The information exchanged is your four-character grid square, and you will need to log frequency, call, grid square, time (UTC) and mode. In Bloomington and the southern Twin Cities metro the grid square is EN34, but you should check yours before participating in the contest.

If you are interested in a quick overview of how to participate in a VHF+ contest, complete with recommended scripts for contacts, I urge you to take a look at this 2-page guide. For a more detailed discussion of VHF contesting, including modes other than FM, there is a longer guide here. Full rules for the ARRL June VHF contest can be found on the ARRL website.

Make sure that after the contest you submit your log to the ARRL! You can enter the data from paper logs and submit them directly using this web tool.

I hope to hear you on the air!
President, Bloomington Amateur Radio Association

The forecast on Sunday afternoon looks quite nice, so I’m planning to operate portable on 20 meters at Kenwood Park, somewhere on the hill near the center of the park from 2-5 PM CDT. If you’d like to come by and join me, you’re welcome to do so. It’ll be a bit like Field Day, except shorter (but very likely good weather). Bringing a pair of headphones/earbuds and a logging device (pad of paper, notebook, phone, computer) is recommended.

Left to my own devices I’ll be operating using Morse code, but I’ll have capability for all modes including voice, FT8, and RTTY for anyone who wants to join in and doesn’t know code by ear.

April Meeting Canceled

After consultation with the forecast products from the National Weather Service forecast office in Chanhassen, we have decided to cancel the in-person meeting tonight. Heavy snow throughout the day will make travel difficult this evening, and the BARA meeting is not sufficiently important to hold in-person.

However, we will take this opportunity to make use of the BARA repeater (147.090 MHz, +600 kHz offset, no tone), and will hold a net at 7:30 PM CDT. The BARA amendment vote will be held in May.

I hope to hear you on the air tonight!

St. Cloud Cabin Fever Reliever January 27th

The Best Hamfest In Central Minnesota

Saturday, January 27th, 2018
The National Guard Armory
1710 Veterans Drive
Saint Cloud, MN 56303

Breakout Sessions Throughout the Day

QSL Card Checking
All ARRL Awards – All Bands
VE Testing Starting at 10:00 am
Admission Fee NOT Required for Testing

General Admission: $8.00

Doors Open at 9:00 am – No Exceptions!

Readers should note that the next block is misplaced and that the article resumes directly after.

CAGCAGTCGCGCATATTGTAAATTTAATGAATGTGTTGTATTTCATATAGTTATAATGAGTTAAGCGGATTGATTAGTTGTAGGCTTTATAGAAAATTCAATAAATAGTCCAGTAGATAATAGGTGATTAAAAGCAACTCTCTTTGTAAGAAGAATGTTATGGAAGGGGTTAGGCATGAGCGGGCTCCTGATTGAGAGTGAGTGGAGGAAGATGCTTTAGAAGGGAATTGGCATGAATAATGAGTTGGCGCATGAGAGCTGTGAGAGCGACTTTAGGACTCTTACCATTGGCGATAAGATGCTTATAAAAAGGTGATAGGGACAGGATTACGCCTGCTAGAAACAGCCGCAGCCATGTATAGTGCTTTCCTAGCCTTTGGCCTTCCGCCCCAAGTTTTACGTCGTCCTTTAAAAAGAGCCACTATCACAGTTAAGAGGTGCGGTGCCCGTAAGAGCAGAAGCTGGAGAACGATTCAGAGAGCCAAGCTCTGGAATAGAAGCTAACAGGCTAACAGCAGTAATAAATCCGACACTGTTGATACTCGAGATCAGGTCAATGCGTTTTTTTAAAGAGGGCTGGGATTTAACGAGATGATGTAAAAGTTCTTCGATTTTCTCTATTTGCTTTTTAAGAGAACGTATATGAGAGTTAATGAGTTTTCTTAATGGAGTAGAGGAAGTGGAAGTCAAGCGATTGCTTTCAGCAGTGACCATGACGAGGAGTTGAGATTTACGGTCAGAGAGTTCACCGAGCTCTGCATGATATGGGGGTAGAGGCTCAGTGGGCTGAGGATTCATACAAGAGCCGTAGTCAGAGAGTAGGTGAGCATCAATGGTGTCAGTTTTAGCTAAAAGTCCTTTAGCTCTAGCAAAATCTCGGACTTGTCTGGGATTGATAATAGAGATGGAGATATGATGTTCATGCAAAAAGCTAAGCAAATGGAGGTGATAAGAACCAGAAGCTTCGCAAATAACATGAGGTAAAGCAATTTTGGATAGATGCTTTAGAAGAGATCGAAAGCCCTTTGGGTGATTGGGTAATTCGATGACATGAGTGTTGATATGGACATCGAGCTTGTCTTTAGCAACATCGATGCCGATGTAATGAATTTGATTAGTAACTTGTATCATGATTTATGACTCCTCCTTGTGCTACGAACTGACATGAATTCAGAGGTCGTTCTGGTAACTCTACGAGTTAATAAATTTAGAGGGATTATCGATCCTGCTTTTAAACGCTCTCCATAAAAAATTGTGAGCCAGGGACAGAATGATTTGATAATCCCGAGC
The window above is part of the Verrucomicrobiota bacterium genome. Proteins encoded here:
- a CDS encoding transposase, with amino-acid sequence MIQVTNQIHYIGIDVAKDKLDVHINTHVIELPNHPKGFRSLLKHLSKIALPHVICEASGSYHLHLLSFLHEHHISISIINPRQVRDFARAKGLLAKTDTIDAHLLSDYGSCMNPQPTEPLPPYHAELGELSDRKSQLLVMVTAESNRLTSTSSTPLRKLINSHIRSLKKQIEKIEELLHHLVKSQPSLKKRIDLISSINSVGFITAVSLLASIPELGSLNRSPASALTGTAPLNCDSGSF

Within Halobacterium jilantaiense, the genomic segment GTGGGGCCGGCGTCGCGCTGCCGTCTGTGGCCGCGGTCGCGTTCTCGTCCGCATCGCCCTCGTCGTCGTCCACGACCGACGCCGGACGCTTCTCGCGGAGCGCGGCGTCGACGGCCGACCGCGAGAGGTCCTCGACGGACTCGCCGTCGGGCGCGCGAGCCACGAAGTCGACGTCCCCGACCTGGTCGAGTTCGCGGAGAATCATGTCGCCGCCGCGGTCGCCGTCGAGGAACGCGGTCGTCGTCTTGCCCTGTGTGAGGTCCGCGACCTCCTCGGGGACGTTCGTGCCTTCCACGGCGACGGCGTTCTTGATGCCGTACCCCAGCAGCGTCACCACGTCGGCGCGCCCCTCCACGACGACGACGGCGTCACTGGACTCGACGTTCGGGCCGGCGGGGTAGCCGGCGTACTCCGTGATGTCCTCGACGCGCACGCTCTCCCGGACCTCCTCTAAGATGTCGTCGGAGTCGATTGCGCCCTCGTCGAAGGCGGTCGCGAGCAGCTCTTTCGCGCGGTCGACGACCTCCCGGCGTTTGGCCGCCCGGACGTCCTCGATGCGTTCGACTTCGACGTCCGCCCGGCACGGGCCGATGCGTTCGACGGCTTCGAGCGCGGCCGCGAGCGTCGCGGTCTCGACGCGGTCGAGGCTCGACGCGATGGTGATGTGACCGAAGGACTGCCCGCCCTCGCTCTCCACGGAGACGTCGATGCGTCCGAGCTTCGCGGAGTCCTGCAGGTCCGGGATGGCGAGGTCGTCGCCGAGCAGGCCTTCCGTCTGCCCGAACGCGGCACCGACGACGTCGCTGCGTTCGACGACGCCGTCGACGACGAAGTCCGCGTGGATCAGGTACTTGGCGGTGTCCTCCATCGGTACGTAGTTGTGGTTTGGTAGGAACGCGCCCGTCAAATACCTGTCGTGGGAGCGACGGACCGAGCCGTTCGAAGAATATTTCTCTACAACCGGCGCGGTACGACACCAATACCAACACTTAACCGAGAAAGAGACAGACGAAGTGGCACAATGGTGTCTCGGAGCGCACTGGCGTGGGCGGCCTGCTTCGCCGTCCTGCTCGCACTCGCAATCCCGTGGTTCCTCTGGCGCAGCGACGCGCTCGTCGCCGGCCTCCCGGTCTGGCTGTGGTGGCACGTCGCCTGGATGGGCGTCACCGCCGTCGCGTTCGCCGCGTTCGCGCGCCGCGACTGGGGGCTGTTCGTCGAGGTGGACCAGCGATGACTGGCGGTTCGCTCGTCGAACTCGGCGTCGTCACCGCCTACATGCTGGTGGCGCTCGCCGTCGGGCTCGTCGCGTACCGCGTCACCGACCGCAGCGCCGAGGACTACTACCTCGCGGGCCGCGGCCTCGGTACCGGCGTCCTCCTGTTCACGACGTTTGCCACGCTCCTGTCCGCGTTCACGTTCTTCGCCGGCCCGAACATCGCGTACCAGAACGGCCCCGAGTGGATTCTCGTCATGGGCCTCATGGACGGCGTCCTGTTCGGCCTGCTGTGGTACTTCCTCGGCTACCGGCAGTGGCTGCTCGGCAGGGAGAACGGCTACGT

Vendors ONLY Allowed Entry at 7:00 am
Tables/BYO Table Spots are LIMITED

Vendors MUST Preregister/Prepay to Guarantee a Spot
Click on ‘Vendors’ at to Register
Talk-In: 147.015+ MHz, Tone 100 Hz
For Complete Information Please Visit:


Metro Skywarn got it’s start in Bloomington in the 1960’s

Did you know Minnesota Skywarn got it start, on 80 meters, in the 1960’s. It was Bloomington hams, working with the Weather Bureau at the Minneapolis-St. Paul International airport, that got it started.  Enjoy Dave’s article…
The History of Metro Skywarn, Inc By Dave Johnson, NØKBD

Skywarn in the Twin Cities has been around for nearly 40 years in various forms. Emerging from HF as Minnesota Amateur Weather Network in the late 1960s, the W.I.N.D.S. program was focused on Bloomington Emergency Management. In 1984, Irv Norling, then Director of Emergency Communications in the City of Bloomington, in a memo to Robert Heland (Unit 495) welcomed the Multi-county Skywarn team into the Bloomington Communications Group. A Multi-county Skywarn Net lead by a net control using call sign WCØAAA was established.
Until 1992, Skywarn remained an informal organization involving the National Weather Service, the City of Bloomington represented by Charlie Kolar NØDCR, a police officer and the Bloomington Emergency Manager as well as Ramsey County Emergency Management and Homeland Security represented by Bill Hughes NØQHP. Since the mid 1980’s, a few dedicated volunteer meteorologists and Amateur Radio Operators worked year round. They trained and organized Amateur communications for 500 amateur radio operators in the seven county metro area. For awhile, some of meteorologists took a turn getting up before the sun, and writing their own severe weather outlook and read it to interested hams at 7am every morning during the severe weather season on the 146.85 repeater. Those involved included Dave Blair WBØYUC, Tom Nelson NØGQA, Dave Floyd KBØCIE, Mike Langfus NØJJL, Bob Adams KCØJJ, Rich Bann KAØBZK, Don Heppleman NØJOO and Donn Baker WA2VOI.Many of the core members moved on in their careers between 1991 and 1993. Don Heppleman led a series of meetings with a group of leaders from Bloomington Emergency Management, Ramsey County Department of Emergency Management, the National Weather Service, Bloomington RACES, Dakota County ARES/RACES, Carver County Radio Club, Anoka County Radio Club and Emergency Services, and Ramsey County ARES/RACES.